Office 365 officially hit the cloud last week, so are organizations rushing to use it? It's hard to say, but if Microsoft is paying someone to migrate to it, does that tell us something?
Office 365 or Google Apps?
Maybe Google is doing a good job promoting Google Apps to organizations and Microsoft is getting a little concerned. Or maybe up take just isn't that big so far for big name organizations. Whatever the case, it seems a little strange that Microsoft would pay someone to migrate to its news cloud productivity platform. But that is what it is doing.
According to an article in betanews, Microsoft is paying the University of Nebraska US$ 250,000 (Business Incentive Fund) to migrate from its current Lotus Notes email and calendaring software to Office 365. It seems that both IBM and Google were in the competition, but one assumes neither came up with the kind of cash Microsoft offered.
In a Q&A on the university website, the following was stated:
In its analysis, the campus CIO review team found that both Google and Microsoft offered a superior web-based interface and enhanced capabilities, and that their business models put more emphasis on the needs of higher education than Lotus Notes. Ultimately, Microsoft was able to provide a more competitive pricing structure than Google.
Office 365 for Education
Microsoft does have an Education version of Office 365 and although the article doesn't state it, we can assume that is the version they will use. The university says that Exchange Server and the Lync program -- for instant messaging -- will be the first things rolled out.
While the incentive money is good, it's not going to cover the complete costs. The university says that it currently costs just under US$ 1 million in annual operating costs to deliver email to the entire university and they expect that a cloud-based solution will reduce that by 50%.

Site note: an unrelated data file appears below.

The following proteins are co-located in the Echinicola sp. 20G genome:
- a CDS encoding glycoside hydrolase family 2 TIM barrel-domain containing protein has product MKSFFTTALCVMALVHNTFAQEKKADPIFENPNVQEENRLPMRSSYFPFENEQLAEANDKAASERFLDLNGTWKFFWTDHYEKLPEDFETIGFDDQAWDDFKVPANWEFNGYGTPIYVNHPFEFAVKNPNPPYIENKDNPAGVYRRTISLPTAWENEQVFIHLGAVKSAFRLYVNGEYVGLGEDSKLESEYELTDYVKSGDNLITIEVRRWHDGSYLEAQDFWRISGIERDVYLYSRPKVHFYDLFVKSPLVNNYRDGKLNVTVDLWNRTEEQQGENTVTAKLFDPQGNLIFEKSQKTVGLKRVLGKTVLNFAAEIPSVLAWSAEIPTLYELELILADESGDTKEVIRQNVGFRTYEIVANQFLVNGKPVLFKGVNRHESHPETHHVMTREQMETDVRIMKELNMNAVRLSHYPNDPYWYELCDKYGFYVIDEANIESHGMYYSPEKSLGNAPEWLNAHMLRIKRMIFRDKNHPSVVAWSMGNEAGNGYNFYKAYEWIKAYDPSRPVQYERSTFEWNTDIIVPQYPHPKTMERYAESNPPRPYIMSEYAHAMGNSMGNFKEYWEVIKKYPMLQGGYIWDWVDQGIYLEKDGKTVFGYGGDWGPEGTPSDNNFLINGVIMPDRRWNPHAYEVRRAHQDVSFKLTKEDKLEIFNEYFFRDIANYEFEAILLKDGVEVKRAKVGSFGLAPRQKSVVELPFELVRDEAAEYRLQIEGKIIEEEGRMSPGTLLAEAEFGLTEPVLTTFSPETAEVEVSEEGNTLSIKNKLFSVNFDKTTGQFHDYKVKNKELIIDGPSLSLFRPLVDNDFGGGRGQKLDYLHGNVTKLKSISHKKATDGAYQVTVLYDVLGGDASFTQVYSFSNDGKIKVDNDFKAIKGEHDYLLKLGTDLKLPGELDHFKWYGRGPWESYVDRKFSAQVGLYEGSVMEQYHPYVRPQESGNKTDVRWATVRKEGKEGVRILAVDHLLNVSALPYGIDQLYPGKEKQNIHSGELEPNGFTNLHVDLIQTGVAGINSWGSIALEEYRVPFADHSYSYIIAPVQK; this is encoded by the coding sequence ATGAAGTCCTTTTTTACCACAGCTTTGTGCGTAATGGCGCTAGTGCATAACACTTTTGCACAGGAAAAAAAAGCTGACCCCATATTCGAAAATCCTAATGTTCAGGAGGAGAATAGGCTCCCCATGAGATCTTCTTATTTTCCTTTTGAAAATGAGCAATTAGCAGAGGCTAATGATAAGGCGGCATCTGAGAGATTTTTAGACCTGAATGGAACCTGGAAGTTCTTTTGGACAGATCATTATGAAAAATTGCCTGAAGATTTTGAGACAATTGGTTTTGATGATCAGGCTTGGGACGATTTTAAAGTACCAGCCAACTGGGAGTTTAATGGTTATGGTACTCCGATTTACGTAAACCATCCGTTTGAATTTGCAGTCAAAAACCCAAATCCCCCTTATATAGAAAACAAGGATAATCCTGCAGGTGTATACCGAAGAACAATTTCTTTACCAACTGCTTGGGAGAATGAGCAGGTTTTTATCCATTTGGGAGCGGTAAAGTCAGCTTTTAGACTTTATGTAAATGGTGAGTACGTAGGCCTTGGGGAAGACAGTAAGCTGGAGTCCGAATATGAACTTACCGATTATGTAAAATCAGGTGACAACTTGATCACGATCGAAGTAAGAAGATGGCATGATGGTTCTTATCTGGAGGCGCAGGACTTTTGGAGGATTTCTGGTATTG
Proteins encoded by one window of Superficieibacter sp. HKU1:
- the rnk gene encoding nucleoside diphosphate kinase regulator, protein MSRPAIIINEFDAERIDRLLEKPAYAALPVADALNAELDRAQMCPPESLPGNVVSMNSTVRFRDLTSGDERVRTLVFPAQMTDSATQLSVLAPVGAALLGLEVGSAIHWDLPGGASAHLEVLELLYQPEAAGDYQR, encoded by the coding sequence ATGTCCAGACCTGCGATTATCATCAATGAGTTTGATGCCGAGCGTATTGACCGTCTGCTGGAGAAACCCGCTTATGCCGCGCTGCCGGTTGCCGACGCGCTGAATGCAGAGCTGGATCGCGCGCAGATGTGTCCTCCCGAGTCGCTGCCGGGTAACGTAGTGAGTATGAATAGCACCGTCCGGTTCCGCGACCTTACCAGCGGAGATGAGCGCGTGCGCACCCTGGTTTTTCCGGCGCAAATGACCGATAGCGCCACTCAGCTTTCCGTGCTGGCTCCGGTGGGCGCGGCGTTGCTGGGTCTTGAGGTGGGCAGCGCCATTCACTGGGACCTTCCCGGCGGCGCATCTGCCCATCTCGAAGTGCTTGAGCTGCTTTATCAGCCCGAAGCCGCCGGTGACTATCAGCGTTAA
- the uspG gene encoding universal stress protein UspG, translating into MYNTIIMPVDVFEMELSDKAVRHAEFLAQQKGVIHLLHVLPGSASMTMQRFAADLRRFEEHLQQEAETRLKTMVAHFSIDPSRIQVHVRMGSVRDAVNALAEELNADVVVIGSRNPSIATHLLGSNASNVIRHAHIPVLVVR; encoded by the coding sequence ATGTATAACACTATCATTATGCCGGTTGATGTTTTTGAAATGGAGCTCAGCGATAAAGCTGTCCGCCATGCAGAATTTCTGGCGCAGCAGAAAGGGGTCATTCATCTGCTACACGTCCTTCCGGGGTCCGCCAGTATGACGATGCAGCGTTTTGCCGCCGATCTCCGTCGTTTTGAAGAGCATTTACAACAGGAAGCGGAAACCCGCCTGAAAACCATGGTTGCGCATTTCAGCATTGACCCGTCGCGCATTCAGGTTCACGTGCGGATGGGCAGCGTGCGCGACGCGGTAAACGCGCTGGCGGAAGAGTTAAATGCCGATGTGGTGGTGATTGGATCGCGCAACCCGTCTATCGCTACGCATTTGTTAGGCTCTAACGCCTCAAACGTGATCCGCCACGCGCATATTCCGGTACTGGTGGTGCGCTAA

There will also be one-time upfront costs associated with migrating current Lotus Notes accounts to a new system, rewriting some applications and providing training, but significant savings will be realized over the long term.
Microsoft licensing analyst Paul DeGroot of Pica Communications told Network World that this type of thing does happen, although he wasn't sure how common it was.
In this case, you can see that it came down to a choice between Microsoft and Google, and Microsoft probably threw in $250,000 in BIFs [Business Incentive Funds] to cement the deal. This stuff generally isn't public, for good reason: customers might get the idea that if they're serious about Google, Microsoft may sweeten the pot to win the deal. Wouldn't want that to get out, would we?"
The battle for office productivity and collaboration in the cloud has been on between Microsoft and Google for quite a while now. This one is a win for Office 365. The next one -- is anyone's guess.